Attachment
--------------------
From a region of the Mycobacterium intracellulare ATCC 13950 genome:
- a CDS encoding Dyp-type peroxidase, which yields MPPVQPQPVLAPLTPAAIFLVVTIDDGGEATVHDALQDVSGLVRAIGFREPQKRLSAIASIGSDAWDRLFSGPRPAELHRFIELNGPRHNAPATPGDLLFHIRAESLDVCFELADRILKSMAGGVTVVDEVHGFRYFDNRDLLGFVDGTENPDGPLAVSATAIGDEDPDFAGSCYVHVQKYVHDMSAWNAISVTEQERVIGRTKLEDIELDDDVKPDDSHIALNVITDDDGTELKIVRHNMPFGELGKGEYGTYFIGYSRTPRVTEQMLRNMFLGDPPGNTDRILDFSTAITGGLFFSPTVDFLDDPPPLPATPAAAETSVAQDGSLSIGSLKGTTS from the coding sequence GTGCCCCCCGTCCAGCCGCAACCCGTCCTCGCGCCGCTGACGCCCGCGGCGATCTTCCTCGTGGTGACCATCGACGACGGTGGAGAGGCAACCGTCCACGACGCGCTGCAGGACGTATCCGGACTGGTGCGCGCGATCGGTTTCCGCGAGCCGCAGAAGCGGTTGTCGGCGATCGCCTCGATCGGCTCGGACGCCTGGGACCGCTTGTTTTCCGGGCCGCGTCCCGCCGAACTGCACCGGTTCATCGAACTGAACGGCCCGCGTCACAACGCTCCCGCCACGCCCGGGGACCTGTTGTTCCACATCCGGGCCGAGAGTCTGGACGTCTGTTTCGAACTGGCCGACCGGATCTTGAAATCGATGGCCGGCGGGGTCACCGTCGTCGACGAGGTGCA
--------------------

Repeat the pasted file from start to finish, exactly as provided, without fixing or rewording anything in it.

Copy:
From a region of the Mycobacterium intracellulare ATCC 13950 genome:
- a CDS encoding Dyp-type peroxidase, which yields MPPVQPQPVLAPLTPAAIFLVVTIDDGGEATVHDALQDVSGLVRAIGFREPQKRLSAIASIGSDAWDRLFSGPRPAELHRFIELNGPRHNAPATPGDLLFHIRAESLDVCFELADRILKSMAGGVTVVDEVHGFRYFDNRDLLGFVDGTENPDGPLAVSATAIGDEDPDFAGSCYVHVQKYVHDMSAWNAISVTEQERVIGRTKLEDIELDDDVKPDDSHIALNVITDDDGTELKIVRHNMPFGELGKGEYGTYFIGYSRTPRVTEQMLRNMFLGDPPGNTDRILDFSTAITGGLFFSPTVDFLDDPPPLPATPAAAETSVAQDGSLSIGSLKGTTS from the coding sequence GTGCCCCCCGTCCAGCCGCAACCCGTCCTCGCGCCGCTGACGCCCGCGGCGATCTTCCTCGTGGTGACCATCGACGACGGTGGAGAGGCAACCGTCCACGACGCGCTGCAGGACGTATCCGGACTGGTGCGCGCGATCGGTTTCCGCGAGCCGCAGAAGCGGTTGTCGGCGATCGCCTCGATCGGCTCGGACGCCTGGGACCGCTTGTTTTCCGGGCCGCGTCCCGCCGAACTGCACCGGTTCATCGAACTGAACGGCCCGCGTCACAACGCTCCCGCCACGCCCGGGGACCTGTTGTTCCACATCCGGGCCGAGAGTCTGGACGTCTGTTTCGAACTGGCCGACCGGATCTTGAAATCGATGGCCGGCGGGGTCACCGTCGTCGACGAGGTGCA